Estimated to be more than 1,000 years old, the oldest and most complete Hebrew Bible is on course to break a stunning record when it goes up for auction this spring.
Sotheby’s, the auction house selling the Bible, is estimating the ancient text, known as Codex Sassoon, will go for upwards of $30 to $50 million when it’s presented May 16, the group announced recently.
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The relic dates back to the late 9th or early 10th century, containing all 24 books of the Hebrew Bible, though it is missing 12 leaves. The Tanakh — or the Old Testament — isn’t divided into as many books as seen in the Christian Bible, containing both the Old and New Testaments. For example, the Hebrew text doesn’t split Samuel, Kings, or Chronicles into two parts, nor does it separate Ezra and Nehemiah or the 12 Minor Prophets into several books.
The Hebrew manuscript is named after its most famous owner, David Solomon Sassoon, who died in 1942, according to CBS News. Incredibly, Sassoon had committed to memory the prayers for the whole liturgical year and knew by heart nearly the entire Hebrew Bible by the time he was just eight years old, Sotheby’s reported.
Sassoon acquired the historically significant Bible in 1929, bringing the text back into public view after some 600 years. Since Sassoon’s passing, the leather-bound religious artifact, weighing 26 pounds and measuring 12 by 14 inches, has been held in private collections.
While there are older biblical manuscripts in existence, such as the Dead Sea Scrolls and the Aleppo Codex, the Codex Sassoon stands apart as both the oldest and most complete collection of Scriptures. It is nearly 100 years older than the Leningrad Codex, the oldest fully complete Bible.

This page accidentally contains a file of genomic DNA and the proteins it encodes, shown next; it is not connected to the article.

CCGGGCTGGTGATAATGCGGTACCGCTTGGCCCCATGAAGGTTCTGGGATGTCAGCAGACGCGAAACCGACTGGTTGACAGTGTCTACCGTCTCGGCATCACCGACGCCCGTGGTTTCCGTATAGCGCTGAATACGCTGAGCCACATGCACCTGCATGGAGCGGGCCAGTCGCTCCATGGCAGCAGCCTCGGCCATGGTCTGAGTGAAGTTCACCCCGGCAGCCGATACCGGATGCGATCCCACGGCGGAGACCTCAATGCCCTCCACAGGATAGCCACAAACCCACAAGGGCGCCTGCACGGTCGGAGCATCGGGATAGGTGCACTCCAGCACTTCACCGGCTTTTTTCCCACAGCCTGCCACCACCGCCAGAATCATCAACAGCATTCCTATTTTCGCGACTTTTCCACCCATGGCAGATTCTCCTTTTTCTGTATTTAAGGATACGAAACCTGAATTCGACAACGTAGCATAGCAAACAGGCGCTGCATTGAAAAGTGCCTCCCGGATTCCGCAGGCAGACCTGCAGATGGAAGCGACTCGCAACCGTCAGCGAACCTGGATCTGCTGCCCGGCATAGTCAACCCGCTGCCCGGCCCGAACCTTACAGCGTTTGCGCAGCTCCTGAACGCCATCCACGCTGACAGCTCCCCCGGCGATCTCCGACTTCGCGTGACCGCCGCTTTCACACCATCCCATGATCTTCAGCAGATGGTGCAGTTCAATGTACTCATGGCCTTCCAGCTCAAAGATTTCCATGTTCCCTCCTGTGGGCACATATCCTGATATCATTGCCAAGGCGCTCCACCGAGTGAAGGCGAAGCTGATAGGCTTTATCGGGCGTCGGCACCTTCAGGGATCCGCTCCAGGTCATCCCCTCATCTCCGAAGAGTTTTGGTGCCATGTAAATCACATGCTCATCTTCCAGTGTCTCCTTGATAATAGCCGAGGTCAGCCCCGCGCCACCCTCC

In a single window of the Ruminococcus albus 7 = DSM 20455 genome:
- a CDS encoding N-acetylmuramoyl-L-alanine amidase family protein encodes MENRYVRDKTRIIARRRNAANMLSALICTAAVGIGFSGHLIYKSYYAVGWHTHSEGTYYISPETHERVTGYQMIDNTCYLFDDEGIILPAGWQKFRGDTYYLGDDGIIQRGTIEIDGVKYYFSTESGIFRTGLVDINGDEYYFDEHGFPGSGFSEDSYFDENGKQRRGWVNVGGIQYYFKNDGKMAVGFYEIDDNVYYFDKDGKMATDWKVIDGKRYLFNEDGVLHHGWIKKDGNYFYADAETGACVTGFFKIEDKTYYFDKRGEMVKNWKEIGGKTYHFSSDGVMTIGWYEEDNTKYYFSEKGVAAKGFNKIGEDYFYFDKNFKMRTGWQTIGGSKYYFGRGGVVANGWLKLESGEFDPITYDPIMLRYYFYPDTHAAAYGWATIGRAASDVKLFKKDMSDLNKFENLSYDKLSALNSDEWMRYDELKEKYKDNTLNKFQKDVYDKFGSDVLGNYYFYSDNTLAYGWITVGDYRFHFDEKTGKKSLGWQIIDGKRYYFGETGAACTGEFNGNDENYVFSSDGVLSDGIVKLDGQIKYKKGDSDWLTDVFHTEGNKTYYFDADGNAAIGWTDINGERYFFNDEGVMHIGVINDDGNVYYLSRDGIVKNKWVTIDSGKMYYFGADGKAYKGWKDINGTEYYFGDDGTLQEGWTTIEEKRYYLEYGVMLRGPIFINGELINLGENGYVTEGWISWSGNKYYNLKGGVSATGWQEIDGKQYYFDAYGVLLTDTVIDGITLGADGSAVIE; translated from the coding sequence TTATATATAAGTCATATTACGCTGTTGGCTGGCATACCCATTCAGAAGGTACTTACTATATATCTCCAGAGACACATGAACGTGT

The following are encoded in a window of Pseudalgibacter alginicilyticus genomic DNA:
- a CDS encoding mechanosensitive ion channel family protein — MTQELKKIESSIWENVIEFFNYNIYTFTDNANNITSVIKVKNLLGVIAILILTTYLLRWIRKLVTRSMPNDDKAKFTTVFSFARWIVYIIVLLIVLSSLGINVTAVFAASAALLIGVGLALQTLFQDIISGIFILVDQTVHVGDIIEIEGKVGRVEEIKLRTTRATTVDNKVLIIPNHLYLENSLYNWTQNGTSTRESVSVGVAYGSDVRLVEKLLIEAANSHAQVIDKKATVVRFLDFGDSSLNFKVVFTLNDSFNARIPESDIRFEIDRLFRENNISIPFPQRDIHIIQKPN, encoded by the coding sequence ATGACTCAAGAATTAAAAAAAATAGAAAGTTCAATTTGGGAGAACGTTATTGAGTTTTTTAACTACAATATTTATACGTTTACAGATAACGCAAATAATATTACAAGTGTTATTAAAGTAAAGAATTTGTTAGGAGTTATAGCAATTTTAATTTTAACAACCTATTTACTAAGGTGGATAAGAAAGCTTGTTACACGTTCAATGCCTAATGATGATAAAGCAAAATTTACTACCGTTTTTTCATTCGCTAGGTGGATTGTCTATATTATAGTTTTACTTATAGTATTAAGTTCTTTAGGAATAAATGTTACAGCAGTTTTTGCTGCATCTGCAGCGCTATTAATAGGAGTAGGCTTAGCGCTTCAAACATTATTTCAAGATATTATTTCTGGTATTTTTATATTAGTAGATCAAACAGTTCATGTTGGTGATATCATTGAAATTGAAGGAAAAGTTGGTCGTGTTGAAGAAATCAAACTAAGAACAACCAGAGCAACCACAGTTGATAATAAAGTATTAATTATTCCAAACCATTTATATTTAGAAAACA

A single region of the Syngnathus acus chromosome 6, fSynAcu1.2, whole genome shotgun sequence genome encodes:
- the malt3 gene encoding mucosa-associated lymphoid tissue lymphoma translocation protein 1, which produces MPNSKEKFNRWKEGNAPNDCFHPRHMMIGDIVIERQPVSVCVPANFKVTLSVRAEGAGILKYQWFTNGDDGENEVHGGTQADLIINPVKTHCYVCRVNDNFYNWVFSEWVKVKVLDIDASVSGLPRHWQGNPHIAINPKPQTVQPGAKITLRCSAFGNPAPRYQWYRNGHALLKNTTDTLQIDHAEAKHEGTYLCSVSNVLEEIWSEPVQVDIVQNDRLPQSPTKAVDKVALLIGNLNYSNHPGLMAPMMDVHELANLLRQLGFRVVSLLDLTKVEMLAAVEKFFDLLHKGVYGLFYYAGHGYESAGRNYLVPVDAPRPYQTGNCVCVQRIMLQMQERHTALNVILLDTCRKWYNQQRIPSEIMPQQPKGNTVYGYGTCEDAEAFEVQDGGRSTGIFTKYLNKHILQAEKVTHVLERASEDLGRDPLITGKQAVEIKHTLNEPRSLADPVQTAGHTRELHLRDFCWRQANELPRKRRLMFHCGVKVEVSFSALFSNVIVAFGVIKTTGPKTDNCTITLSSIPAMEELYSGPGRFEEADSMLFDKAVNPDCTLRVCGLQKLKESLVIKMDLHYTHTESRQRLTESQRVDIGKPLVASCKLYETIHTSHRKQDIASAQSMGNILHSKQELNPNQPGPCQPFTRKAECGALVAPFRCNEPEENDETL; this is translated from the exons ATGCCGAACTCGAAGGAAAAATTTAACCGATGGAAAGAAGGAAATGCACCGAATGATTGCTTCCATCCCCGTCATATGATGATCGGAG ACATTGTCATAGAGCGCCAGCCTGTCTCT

“In Codex Sassoon, a monumental transformation in the history of the Hebrew Bible is revealed,” explained Sotheby’s senior Judaica specialist Sharon Liberman Mintz. “The biblical text in book format marks a critical turning point in how we perceive the history of the divine word across thousands of years and is a transformative witness to how the Hebrew Bible has influenced the pillars of civilization — art, culture, law, politics — for centuries.”
Mintz told The New York Times that, even in its day, a Bible like the Codex Sassoon would have been very expensive, because — among other things — its construction required the skins of more than 100 animals.
Richard Austin, Sotheby’s global head of books and manuscripts, said the Codex Sassoon “has long held a revered and fabled place in the pantheon of surviving historic documents and is undeniably one of the most important and singular texts in human history.”
“With such eminence,” he added, “the Codex has an incomparable presence and gravitas that can only be borne from more than 1,000 years of history.”
Beginning next week, the Codex Sassoon will be on display in London. From there, it will travel around the world, stopping for observation in Tel Aviv, Los Angeles, Dallas and, lastly, New York City, where it will be auctioned off to the highest bidder.
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